The Passage by Justin Cronin
Published by Orion Books / Gollancz, June 2010. (ARC copy received)
Review by Mark Yon
Well, I was warned. Three pages of comments at the front of this book, admittedly written by publishers and editors, cautioned me that I would lose sleep over reading this novel, that I would grab any spare moment to keep reading, have early nights to read in bed and the like.
Surely, I thought, looking at this intimidating tome, I was of stronger stuff. I’m a reviewer, I thought, I’ve heard it all before.
And yet, here I am, at the end, having picked the book up ‘just to try’ a few days ago, realising that I am another victim, totally given over to the book. Justin Cronin’s novel is a stunning novel, an ‘I am Legend’ for the 21st century.
OK. As you might expect with such a massive tome, it starts slowly. The first 250 pages take their time but they are relentless. In fact, the first 250 pages are probably a novel in themselves. They tell of Crichton-style genetic experiments, of blood-sucking creatures, their development and their eventual escape. We are introduced to Amy Bellafonte, a quiet little abandoned six-year old with unusual Wyndham-esque powers. Her protector is Brad Wolgast, an FBI agent with a closer attachment to Amy than should be. Anthony Carter is a Death Row prisoner given a choice, but an outcome he didn’t expect.
In the second part of the book things step sideways and we end up with a world a hundred years later - a post-apocalyptic Mad Max type world, where life has stabilised into a new pattern. Survivors now live a basic lifestyle in camps, in a constant battle against the virals, who are kept at bay by spotlights at night. We are introduced to a host of new characters, from Alicia, (the adopted Buffy-like militarist) to Michael (the mechanic) as they travel across America, looking for salvation and refuge.
Here the book becomes almost another book. Where the first part was tight and contemporary, here it can be much slower. There is perhaps too much of the book at the original camp, yet it still weaves its spell. I can see many readers finding this too long, that there’s elements that could be removed, that in places things become a little repetitive. And yet, there’s much to appreciate, if you stick with it. The repetition, the slow life, is part of the tale to tell.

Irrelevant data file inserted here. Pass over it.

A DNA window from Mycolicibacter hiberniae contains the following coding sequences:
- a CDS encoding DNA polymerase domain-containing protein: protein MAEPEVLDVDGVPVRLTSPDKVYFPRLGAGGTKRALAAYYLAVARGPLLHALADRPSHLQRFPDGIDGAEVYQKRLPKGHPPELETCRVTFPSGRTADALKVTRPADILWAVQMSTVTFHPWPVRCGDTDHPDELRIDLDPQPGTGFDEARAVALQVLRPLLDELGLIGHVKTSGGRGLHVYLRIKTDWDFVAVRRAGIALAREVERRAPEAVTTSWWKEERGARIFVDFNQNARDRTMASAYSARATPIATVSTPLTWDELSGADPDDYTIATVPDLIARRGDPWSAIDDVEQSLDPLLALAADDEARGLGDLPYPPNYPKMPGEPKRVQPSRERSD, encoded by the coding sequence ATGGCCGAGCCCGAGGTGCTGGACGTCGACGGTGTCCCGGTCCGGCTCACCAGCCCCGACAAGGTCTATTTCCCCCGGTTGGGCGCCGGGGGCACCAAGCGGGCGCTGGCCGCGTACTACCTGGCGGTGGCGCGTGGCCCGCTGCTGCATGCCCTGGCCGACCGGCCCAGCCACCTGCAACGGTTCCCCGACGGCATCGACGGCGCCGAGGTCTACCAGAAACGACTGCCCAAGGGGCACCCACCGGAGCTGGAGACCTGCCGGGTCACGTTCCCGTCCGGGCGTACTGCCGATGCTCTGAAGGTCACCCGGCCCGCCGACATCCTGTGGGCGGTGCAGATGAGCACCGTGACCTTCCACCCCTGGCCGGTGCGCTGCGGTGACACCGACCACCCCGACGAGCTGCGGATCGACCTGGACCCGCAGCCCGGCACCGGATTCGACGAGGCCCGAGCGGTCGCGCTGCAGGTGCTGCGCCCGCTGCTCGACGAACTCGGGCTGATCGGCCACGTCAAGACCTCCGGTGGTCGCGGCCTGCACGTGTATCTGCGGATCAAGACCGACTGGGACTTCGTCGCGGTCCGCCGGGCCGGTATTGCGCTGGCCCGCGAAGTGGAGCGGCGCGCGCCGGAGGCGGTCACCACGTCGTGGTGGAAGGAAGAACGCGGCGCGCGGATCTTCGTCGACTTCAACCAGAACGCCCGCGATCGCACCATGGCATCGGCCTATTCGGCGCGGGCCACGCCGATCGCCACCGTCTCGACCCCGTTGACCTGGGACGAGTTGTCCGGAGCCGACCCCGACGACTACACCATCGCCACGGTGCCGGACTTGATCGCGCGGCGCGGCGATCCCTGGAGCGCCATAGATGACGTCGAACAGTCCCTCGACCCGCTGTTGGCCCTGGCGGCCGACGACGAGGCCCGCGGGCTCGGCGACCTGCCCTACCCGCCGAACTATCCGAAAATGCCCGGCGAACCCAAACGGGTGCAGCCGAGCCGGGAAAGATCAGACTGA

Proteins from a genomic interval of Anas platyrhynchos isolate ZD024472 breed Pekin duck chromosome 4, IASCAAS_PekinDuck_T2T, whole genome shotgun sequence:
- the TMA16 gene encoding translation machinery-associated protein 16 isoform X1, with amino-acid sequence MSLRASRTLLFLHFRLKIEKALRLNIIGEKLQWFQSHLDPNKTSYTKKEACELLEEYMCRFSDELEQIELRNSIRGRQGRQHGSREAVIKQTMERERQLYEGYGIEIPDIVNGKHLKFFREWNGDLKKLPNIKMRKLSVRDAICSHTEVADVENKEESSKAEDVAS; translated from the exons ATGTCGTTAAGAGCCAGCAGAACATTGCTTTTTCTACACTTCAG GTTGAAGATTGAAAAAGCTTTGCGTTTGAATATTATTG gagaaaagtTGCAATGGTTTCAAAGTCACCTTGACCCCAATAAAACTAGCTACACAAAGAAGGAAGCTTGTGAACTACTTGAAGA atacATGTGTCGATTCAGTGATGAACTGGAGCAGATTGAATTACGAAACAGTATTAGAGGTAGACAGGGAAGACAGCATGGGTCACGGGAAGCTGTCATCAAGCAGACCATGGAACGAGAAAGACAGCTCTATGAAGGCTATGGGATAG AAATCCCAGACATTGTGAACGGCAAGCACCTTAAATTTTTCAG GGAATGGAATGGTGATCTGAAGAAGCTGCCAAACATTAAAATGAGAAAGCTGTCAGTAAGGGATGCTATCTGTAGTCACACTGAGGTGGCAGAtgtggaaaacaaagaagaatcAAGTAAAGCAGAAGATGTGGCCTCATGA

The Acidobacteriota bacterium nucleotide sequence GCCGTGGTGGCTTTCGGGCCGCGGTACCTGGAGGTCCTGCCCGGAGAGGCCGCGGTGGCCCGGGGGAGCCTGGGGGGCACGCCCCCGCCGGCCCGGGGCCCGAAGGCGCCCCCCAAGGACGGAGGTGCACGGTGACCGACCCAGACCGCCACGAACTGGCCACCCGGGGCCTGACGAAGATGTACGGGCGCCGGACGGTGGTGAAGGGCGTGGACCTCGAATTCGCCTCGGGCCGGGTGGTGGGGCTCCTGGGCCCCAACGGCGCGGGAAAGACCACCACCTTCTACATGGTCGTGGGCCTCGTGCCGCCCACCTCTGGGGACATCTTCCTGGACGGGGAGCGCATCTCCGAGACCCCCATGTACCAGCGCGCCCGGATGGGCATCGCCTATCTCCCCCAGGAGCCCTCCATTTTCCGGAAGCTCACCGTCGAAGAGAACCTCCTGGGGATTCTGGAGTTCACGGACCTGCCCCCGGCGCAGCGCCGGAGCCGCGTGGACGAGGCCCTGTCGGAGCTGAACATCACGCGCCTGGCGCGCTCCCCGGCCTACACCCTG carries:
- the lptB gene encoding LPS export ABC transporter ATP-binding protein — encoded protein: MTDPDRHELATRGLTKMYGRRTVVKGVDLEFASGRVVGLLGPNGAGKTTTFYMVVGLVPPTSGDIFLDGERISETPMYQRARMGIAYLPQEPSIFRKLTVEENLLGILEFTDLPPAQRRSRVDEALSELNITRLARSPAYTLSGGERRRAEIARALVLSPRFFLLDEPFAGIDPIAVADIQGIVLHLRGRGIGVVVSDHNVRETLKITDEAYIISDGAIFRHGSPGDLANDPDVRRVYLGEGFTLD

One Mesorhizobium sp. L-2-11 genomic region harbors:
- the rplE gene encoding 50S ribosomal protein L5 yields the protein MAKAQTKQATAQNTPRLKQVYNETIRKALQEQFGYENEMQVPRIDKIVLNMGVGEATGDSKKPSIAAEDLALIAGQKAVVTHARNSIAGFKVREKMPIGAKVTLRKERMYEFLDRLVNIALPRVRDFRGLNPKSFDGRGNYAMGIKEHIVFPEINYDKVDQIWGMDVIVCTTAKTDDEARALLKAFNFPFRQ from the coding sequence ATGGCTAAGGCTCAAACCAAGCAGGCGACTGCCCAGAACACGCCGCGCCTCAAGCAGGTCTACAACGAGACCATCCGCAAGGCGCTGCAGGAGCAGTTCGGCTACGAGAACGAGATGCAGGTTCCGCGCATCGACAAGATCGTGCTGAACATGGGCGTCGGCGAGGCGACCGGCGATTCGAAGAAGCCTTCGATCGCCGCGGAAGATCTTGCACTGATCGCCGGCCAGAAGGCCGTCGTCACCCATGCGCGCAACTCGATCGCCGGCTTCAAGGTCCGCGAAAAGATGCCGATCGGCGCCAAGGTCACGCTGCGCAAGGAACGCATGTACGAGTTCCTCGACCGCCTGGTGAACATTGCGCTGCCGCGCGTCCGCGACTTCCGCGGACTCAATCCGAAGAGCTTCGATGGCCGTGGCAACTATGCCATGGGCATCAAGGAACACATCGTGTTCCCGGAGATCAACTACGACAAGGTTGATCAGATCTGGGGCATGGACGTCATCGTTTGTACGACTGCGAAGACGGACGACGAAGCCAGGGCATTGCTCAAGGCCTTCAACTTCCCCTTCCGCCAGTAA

Things move up a gear when the journey of a brave few begins, from California to a new life in Texas. Different again to what has preceded it, it does read rather like the script to an 80’s action movie, or perhaps Stephen King’s The Stand, though with characters that are a little less clichéd.
At the end, the return of older characters and events in past places leads to an ending that is odd, abrupt, and yet apt. I think many will question it, perhaps even wonder whether reading a book of such magnitude and length is worth that ending. But it is effectively appropriate, even if not everything is explained.
So, what makes you stick with it? Cronin has a gift with the prose, his observations intelligent, his style observant, yet clear. He would give Stephen King a run for his money. Where Cronin scores better than recent King, in my opinion, is the greater depth he provides to his characters. Much of the book’s length is spent adding those details that makes the characters real, and makes their characterisation stick. There are people here that you care for, that you want to know about. Even when the pace is slow, the extra depth makes results. This is a world you can see and feel.
There were lots of echoes of other tales here – from Peter Watts to Michael Crichton to John Wyndham to Cormac McCarthy to Richard Matheson and Bram Stoker to even Stephen King himself. This might make you think that you’ve read it all before. However, though the influences may be there, it is the telling that matters. And Justin tells it very well indeed. It’s not often that I can get to the end of nearly 800 pages and say that the journey is worthwhile, but this is one of them.
This is going to be a book for 2010. Forget Twilight and all the other post-apocalyse vampire wanabees. They are but simpering children compared to this. The Passage is the real deal. Adult. Mature. Epic. Classic.
Mark Yon, November 2009
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